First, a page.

Papalgate: The Pope's Nixon Problem

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>The ever-widening scandal over Pope Benedict XVI’s handling of Church sex abuse cases has an eerily familiar ring: it's unfolding in much the same way that Watergate played out for Richard Nixon. Each day brings new revelations, to which the Pope and his supporters respond with carefully crafted explanations and pointed counterattacks.

Is this Watergate with holy water? Here’s a look at some of the ways in which Pope Benedict XVI has found himself caught up in a scandal of Nixonian proportions…

What Did He Know and When Did He Know It?

During the Watergate hearings, Senator Howard Baker famously posed the question that came to define the case against Richard Nixon: "What did the President know and when did he know it?" There’s ample evidence that Nixon had no prior knowledge of the Watergate break-in. So the crucial question became, What did Nixon do once he found out about White House involvement in the crime?

Pope Benedict XVI currently faces the same question: What did he know about the sexual abuse and when did he know it? The answer in each of the cases is, at least for now, ambiguous. The Pope received internal correspondence from bishops in Wisconsin about Rev. Lawrence C. Murphy, a priest who molested as many as 200 deaf boys. The bishops warned that failing to act on the matter could embarrass the church and leave it open to legal action. But the pedophile priest was never defrocked. The Vatican insists that the Pope had “no knowledge” of the correspondence—the same words Richard Nixon regularly used to describe his innocence in the Watergate affair.

It’s Not the Crime, It’s the Cover-up

On the Watergate tapes, Nixon himself declared, “It’s not the crime that gets you… it’s the cover up.” He understood that he probably could have survived the Watergate scandal if only he had admitted White House involvement early on instead of covering his tracks. The nation might have forgiven Nixon for mismanaging his campaign, but not for obstructing justice.

Similarly, the Pope’s greatest liability is not so much the sexual crimes committed by priests—terrible as those are—but his actions following the crime. In one case, a German priest, Rev. Peter Hullerman was ordered into therapy after repeatedly molesting young boys. Hullerman was then transferred to another parish, where he continued to molest boys. Supporters of the Pope blame the transfer on a close associate, Rev. Gerhard Gruber, but it remains unclear whether the Pope may have played some role in the priest’s re-assignment.

Shoot the Messenger

As the Watergate crisis deepened, Nixon went on the offensive, attacking the institution he believed was out to get him – the media. “The press is the enemy,” he told his aides. On the Watergate tapes, Nixon can be heard griping to chief of staff H.R. Haldeman, “Do you think, for Christ's sake, that the New York Times is worried about all the legal niceties? Those sons of bitches are killing me.”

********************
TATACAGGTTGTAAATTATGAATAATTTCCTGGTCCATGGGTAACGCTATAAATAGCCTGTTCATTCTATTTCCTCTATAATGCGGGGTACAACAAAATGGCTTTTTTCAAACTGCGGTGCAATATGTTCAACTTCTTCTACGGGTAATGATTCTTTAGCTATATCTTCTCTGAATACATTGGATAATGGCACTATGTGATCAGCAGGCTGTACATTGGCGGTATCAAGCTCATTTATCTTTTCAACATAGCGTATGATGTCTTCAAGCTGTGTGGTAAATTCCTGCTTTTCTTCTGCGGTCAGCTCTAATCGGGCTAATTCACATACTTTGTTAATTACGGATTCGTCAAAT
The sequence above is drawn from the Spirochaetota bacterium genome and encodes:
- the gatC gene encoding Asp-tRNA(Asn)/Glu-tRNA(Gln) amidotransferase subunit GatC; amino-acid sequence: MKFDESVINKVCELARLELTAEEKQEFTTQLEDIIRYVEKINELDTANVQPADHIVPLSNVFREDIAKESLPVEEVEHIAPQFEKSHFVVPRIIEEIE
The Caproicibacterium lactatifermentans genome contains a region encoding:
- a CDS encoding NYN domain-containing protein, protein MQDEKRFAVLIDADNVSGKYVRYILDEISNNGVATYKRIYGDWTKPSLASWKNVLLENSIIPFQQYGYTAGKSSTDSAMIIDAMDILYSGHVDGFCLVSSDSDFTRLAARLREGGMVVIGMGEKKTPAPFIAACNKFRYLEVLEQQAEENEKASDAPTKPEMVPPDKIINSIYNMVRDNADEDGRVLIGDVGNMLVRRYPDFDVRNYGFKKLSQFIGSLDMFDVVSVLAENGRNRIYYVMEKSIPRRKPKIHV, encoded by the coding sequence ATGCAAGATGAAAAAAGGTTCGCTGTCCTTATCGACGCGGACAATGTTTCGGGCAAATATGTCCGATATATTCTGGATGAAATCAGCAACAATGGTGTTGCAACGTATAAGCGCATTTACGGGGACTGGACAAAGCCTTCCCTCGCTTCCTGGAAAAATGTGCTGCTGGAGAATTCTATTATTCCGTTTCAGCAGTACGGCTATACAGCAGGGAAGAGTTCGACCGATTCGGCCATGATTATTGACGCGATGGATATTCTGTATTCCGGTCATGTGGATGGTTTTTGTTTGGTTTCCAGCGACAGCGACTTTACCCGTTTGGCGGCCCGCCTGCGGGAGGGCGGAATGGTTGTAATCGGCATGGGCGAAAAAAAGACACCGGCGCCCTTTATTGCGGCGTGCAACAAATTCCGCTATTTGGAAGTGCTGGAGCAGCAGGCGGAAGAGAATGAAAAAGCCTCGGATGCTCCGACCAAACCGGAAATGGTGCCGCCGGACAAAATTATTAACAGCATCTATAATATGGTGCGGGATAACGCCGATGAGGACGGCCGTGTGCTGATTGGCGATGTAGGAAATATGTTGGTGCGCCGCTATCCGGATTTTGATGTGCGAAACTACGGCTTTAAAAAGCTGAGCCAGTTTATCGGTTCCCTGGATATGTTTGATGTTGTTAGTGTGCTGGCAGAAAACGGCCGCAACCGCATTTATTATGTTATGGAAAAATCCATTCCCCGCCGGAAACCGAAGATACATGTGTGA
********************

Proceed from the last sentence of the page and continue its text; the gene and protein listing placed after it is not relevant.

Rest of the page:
The Vatican’s counterattack on the media has already begun in earnest. In a Palm Sunday address, the Pope declared he won’t be “intimidated by petty gossip”or allow “ignoble attempts” to tarnish his name. The Vatican newspaper, Osservatore Romano, lashed out at the media as well, declaring in an editorial, "The prevalent tendency in the media is to ignore the facts and stretch interpretations.” New York Archbishop Timothy Dolan went even further, asserting in a sermon that the Pope is being persecuted by the media, and is “suffering from the same unjust accusation and shouts of the mob as Jesus did.”

The Dangers of Infallibility

Richard Nixon’s biggest mistake was that he considered the office of the President to be above the law. “When the President does it,” he famously declared during a 1977 interview with David Frost, “that means that it is not illegal.” He contended that a President can rightfully order an illegal act if he deems it to be in the best interest of the country. But the Supreme Court, in United States v. Nixon, ruled that no one, not even the President, is above the law.

The Pope is often said to possess even more sweeping authority: papal infallibility. But the doctrine of papal infallibility is widely misunderstood, even by Catholics. The doctrine does not hold that the Pope is infallible in everything he says—only on specific matters of dogma. The invocation of papal infallibility is extremely rare. Indeed, it hasn’t been called upon since 1950 when Pope Pius XII defined the Assumption of Mary into heaven as an article of faith for Roman Catholics. Nothing the Pope has said or done in the sex abuse scandal is covered by the doctrine of papal infallibility. Yet the belief that the head of the Catholic Church cannot make a mistake persists.  ­If the Church fails to back away from that notion, then Pope Benedict could face the same fate as Richard Nixon – a long and bitter fight, followed by resignation.

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Tom McNichol, a frequent contributor to TheAtlantic.com, is a San Francisco writer whose work has also appeared in the New Yorker, the New York Times, the Washington Post, and on NPR's "All Things Considered."

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